After watching molten iron being poured, cast and cooled, visitors to Dotson Iron Castings got to make their own molded metal souvenirs Thursday.
They cast tin instead of iron and it was only heated to 350 degrees instead of 2,800 degrees, but the process visitors used to make pumpkin-shaped trinkets were otherwise a small-scale example of the 3 million pieces of metal the 135-year-old foundry makes each year.
Dotson Iron and 15 other businesses from Waseca to New Ulm opened their doors to hundreds of students and community members Thursday as part of the 2016 Tour of Manufacturing.
South Central College also participated, hosting tours of its manufacturing preparatory programs.
The regional manufacturing showcase started about a decade ago, said Heather Gleason, South Central Workforce Council assistant director. The council helps organize the event.
To attract varied demographics, the tour alternates every other year on either a Thursday or a Saturday, Gleason said.
When it's held during the week, many area high schools send groups of students who are enrolled in engineering and manufacturing classes on the tour.
“They get to see the real-world application of what they are learning in the classroom,” Gleason said.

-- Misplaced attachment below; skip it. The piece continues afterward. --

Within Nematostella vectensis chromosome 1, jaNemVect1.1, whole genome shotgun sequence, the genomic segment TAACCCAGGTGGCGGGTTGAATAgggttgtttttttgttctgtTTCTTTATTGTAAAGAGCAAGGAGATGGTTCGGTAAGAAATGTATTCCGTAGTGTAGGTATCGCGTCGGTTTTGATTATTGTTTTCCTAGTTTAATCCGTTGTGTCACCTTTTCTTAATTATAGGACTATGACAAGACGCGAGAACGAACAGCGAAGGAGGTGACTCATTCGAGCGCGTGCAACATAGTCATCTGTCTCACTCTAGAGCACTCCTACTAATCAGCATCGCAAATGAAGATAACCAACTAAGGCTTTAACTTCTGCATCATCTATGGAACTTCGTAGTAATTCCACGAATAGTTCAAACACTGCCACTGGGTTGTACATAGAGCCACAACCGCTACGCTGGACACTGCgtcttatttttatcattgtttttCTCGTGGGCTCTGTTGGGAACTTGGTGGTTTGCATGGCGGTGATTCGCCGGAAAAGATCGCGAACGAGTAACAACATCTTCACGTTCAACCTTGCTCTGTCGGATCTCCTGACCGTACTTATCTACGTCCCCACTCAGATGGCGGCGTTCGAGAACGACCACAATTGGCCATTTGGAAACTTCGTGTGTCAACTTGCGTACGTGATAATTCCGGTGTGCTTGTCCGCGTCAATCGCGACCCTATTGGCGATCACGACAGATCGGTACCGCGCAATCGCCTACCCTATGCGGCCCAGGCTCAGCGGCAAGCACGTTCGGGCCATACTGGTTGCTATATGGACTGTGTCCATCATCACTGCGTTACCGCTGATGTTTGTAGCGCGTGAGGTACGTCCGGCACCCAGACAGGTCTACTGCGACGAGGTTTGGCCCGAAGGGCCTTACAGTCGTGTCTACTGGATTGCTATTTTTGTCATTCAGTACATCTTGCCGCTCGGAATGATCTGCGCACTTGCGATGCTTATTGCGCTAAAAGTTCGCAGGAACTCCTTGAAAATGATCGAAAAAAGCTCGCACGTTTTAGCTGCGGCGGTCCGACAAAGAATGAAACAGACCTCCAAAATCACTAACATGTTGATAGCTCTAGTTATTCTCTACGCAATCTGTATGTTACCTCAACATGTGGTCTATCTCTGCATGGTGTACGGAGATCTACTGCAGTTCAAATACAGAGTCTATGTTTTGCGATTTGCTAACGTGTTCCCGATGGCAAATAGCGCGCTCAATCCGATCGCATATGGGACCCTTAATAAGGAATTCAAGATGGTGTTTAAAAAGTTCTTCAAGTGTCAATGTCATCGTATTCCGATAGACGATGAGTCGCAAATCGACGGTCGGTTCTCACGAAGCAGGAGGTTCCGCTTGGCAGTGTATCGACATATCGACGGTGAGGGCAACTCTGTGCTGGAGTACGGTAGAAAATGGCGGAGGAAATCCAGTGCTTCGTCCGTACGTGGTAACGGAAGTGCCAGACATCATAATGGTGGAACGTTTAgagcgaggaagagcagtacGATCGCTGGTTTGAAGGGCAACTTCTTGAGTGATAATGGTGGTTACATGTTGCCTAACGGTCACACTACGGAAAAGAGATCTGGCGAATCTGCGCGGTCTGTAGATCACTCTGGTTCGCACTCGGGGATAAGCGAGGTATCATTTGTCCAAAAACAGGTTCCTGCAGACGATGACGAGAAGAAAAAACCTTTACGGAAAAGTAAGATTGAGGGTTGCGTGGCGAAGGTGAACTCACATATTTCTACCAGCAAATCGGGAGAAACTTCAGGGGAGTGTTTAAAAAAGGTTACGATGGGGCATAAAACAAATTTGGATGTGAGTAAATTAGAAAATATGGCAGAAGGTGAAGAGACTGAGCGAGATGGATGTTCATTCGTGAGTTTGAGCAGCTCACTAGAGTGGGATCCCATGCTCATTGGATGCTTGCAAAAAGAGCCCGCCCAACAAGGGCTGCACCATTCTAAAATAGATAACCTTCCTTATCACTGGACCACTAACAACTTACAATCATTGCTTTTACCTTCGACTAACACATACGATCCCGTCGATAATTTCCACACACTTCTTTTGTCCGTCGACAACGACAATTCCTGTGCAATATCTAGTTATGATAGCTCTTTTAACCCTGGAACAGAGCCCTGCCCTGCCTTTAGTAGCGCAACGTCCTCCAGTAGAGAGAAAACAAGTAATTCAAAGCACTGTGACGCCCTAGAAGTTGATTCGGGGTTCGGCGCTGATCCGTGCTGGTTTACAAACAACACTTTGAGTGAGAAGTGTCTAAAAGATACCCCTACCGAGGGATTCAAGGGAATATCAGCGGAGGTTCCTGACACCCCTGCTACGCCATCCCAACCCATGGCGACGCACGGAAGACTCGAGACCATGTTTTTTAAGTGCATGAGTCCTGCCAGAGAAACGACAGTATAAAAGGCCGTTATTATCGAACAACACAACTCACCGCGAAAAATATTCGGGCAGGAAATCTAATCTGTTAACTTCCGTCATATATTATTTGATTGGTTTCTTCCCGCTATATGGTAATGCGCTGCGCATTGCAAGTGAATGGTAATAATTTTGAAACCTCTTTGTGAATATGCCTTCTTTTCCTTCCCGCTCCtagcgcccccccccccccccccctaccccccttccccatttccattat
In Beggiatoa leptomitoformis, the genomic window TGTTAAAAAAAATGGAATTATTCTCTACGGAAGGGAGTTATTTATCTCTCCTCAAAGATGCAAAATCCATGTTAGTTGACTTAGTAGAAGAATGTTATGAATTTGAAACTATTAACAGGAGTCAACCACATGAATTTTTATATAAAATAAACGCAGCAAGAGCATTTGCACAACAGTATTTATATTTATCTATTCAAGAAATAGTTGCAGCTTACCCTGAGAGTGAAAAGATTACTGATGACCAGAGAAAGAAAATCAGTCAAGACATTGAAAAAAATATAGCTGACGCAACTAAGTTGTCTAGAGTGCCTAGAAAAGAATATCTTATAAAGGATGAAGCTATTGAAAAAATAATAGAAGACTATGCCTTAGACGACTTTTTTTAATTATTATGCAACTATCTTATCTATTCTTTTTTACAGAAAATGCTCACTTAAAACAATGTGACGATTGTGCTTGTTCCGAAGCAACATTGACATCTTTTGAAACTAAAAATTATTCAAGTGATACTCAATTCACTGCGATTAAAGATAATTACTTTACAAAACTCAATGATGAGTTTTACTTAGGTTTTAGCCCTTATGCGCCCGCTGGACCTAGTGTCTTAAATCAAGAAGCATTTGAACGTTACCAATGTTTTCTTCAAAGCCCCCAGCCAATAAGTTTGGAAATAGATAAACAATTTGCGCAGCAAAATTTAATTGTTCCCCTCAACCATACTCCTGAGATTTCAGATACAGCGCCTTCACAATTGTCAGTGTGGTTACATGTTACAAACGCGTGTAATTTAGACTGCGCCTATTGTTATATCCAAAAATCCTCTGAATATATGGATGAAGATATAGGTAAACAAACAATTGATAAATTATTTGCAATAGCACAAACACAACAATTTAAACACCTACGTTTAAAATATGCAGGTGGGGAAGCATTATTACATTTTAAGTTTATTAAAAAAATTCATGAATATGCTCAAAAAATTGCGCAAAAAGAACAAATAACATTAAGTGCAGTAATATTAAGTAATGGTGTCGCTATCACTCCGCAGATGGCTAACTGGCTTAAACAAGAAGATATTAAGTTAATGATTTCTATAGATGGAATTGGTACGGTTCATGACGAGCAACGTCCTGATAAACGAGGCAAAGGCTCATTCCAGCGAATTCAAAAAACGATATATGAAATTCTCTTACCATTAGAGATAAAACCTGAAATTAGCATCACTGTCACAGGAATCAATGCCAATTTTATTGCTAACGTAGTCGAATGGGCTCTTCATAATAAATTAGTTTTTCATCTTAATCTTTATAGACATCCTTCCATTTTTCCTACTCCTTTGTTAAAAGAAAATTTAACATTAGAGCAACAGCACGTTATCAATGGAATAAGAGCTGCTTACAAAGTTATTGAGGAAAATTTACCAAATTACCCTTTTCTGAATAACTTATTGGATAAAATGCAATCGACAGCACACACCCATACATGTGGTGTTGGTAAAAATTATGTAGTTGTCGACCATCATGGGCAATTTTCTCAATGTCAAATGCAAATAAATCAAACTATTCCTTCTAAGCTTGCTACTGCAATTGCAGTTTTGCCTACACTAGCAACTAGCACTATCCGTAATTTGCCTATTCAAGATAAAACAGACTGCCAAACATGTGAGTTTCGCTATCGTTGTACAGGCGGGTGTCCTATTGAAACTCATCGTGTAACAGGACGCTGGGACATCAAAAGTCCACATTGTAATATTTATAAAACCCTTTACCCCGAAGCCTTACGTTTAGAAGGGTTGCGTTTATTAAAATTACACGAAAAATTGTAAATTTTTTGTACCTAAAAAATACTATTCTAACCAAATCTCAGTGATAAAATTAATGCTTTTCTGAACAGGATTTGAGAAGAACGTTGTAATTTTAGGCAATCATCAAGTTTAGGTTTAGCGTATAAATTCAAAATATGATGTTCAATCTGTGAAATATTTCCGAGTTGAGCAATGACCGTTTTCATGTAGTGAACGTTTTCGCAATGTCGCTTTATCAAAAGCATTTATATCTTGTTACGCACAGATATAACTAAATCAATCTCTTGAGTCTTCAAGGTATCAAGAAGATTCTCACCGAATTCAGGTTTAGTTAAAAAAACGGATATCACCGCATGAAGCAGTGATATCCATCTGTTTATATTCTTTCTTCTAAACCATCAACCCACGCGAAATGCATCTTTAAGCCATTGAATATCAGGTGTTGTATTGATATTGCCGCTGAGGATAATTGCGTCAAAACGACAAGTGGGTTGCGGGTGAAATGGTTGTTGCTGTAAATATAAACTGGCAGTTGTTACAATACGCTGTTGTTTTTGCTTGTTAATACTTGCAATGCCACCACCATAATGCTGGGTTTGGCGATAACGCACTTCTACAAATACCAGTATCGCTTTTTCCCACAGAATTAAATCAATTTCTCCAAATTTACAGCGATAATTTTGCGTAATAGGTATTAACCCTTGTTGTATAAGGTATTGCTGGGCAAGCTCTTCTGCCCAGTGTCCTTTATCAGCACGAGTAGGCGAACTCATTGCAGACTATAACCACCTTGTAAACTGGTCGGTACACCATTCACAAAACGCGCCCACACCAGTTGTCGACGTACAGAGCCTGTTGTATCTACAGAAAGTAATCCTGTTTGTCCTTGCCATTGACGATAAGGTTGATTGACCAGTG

Approximately 200 students from both of Mankato's high schools visited three to four stops on the tour, including Dotson, Navitor and Johnson Outdoors.
Kim Mueller, the district's career and college readiness coordinator, said she hopes the business tours help students realize “the vast job opportunities available in manufacturing in Mankato.”
At Dotson, the students and teachers learned that starting wage for a foundry worker averages over $20 an hour. The company has 140 employees who make parts for 200 customers, including John Deere, Toro and North Mankato-based Mico Inc.
As they toured the foundry and computerized milling shop, visitors stopped at stations where employees provided brief demonstrations such as on the difference between milling and lay machinery.
Teachers from Mankato Public Schools college readiness program, AVID, also joined the student tours.
Teacher Toni Homes from East High School said the tours made her realize the “levels of science and math knowledge needed for jobs in manufacturing.”
The Mankato groups also visited Jones Metal, which employs 85 workers fabricating custom metal components for a variety of industries, including Kato Engineering and Caterpillar. Visitors saw how the company can cut, bend, weld and paint a variety of metals to precise specifications.
They saw workers making steel parts for a Navy nuclear submarine to the strictest of specifications. “This requires quality control like you couldn't believe,” company co-owner David Richards said.
The Jones Metal visitors saw new technologies such as multimillion-dollar laser cutter machines and a robotic arm that does welding.
While the processes have become increasingly automated, Richards said there is no shortage of manufacturing job opportunities. Humans are still irreplaceable for some tasks and are needed to program the computerized machines, he said.